[mdnsext] The Scope Swamp: Wireless Considerations

Alf Watt <alf.watt@ruckuswireless.com> Mon, 05 August 2013 21:47 UTC

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From: Alf Watt <alf.watt@ruckuswireless.com>
To: "mdnsext@ietf.org" <mdnsext@ietf.org>
Thread-Topic: The Scope Swamp: Wireless Considerations
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Date: Mon, 5 Aug 2013 21:47:24 +0000
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Subject: [mdnsext] The Scope Swamp: Wireless Considerations
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Following up from the BoF discussion in Berlin today on scoping of service

The discussion of scope needs to acknowledge the difference between wired
and wireless networks.

In all IP networks the size of the broadcast domain is a fundamental
limitation, as the number of devices on the link increases the broadcast
traffic begins to consume a larger and larger percentage of the available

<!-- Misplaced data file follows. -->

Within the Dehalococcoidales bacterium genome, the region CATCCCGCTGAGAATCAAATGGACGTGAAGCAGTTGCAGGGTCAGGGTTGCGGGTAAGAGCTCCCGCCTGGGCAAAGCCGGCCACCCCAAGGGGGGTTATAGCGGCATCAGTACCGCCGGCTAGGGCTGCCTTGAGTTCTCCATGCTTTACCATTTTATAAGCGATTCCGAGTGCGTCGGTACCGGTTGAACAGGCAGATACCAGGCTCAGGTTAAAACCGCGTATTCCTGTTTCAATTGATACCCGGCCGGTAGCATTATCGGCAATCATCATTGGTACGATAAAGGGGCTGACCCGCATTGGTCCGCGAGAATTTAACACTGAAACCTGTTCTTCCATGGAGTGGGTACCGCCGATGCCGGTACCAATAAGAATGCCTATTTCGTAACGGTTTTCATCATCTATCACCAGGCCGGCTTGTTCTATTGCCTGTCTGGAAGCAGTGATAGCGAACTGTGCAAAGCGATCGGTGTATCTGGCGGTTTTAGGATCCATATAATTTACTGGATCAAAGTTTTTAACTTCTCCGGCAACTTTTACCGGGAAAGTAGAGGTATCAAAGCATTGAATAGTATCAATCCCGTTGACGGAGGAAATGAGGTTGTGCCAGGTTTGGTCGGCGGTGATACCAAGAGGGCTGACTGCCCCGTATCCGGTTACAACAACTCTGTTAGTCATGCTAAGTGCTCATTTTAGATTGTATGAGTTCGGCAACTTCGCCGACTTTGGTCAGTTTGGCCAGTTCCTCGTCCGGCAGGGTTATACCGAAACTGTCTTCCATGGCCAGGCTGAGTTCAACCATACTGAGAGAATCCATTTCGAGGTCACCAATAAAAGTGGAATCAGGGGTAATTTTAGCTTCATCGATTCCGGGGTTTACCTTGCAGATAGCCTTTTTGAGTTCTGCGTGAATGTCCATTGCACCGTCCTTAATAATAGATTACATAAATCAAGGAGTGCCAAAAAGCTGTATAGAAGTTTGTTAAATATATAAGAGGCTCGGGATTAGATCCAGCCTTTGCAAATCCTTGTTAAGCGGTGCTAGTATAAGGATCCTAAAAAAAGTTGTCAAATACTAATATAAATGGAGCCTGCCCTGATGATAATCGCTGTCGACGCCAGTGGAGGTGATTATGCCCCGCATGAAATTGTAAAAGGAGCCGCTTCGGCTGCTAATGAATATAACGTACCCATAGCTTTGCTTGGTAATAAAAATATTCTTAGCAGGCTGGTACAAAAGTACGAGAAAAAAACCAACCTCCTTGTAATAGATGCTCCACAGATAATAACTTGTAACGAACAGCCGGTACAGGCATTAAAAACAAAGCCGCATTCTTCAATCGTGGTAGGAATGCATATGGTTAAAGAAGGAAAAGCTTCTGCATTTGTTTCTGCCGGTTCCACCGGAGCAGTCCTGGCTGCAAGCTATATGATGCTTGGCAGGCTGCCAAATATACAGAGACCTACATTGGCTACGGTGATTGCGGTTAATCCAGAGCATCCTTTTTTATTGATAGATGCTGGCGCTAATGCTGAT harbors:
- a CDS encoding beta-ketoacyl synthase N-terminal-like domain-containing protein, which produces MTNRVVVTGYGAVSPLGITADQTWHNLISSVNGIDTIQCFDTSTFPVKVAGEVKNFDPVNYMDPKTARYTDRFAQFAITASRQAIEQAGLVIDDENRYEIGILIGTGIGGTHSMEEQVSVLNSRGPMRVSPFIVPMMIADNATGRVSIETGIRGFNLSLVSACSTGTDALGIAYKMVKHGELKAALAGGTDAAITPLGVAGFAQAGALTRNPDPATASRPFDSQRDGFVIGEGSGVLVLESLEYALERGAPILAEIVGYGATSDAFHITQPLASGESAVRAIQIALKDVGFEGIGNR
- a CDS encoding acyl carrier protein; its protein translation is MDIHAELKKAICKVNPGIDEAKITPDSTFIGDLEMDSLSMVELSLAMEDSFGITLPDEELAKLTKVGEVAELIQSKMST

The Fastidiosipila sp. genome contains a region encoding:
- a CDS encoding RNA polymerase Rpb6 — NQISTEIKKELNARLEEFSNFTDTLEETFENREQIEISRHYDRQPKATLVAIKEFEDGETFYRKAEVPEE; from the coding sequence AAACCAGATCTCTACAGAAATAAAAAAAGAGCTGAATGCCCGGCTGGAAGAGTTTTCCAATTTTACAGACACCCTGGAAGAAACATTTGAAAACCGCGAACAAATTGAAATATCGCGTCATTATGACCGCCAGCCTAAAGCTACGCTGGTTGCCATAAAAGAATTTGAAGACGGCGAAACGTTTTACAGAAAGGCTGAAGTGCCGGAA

bandwidth. Traditionally large wired networks were segmented along
physical lines, by floor or wing, for example, with each area being
assigned a subnet and routed to provide end-to-end connectivity.

Wi-Fi users expect (and the 802.11 protocol requires) that users on a
single SSID are connected to the same IP network and broadcast domain so
that they can roam seamlessly anywhere within a particular ESS (which can
be a building, campus or metro area). Limiting the size of these broadcast
domains means separating users onto different Wi-Fi networks depending on
their role, instead of their location.

So for wired networks we have a natural, physical scope depending on the
physical connection of hosts, in wireless networks we have scopes which
depend largely on the users access rights (since Wi-Fi is almost always
the security demarkation in networks).

It¹s also worth nothing that the BCP for broadcast domain size is only 255
hosts (a /24) which makes the 802.11 ESS requirement for a single
broadcast domain behind a given ESS difficult to achieve for large
networks, which is why many Wi-Fi vendors support multicast filtering,
client isolation and ARP proxies all of which can impact mDNS usability.


FYA http://www.youtube.com/watch?v=-FizhXOW2VM&noredirect=1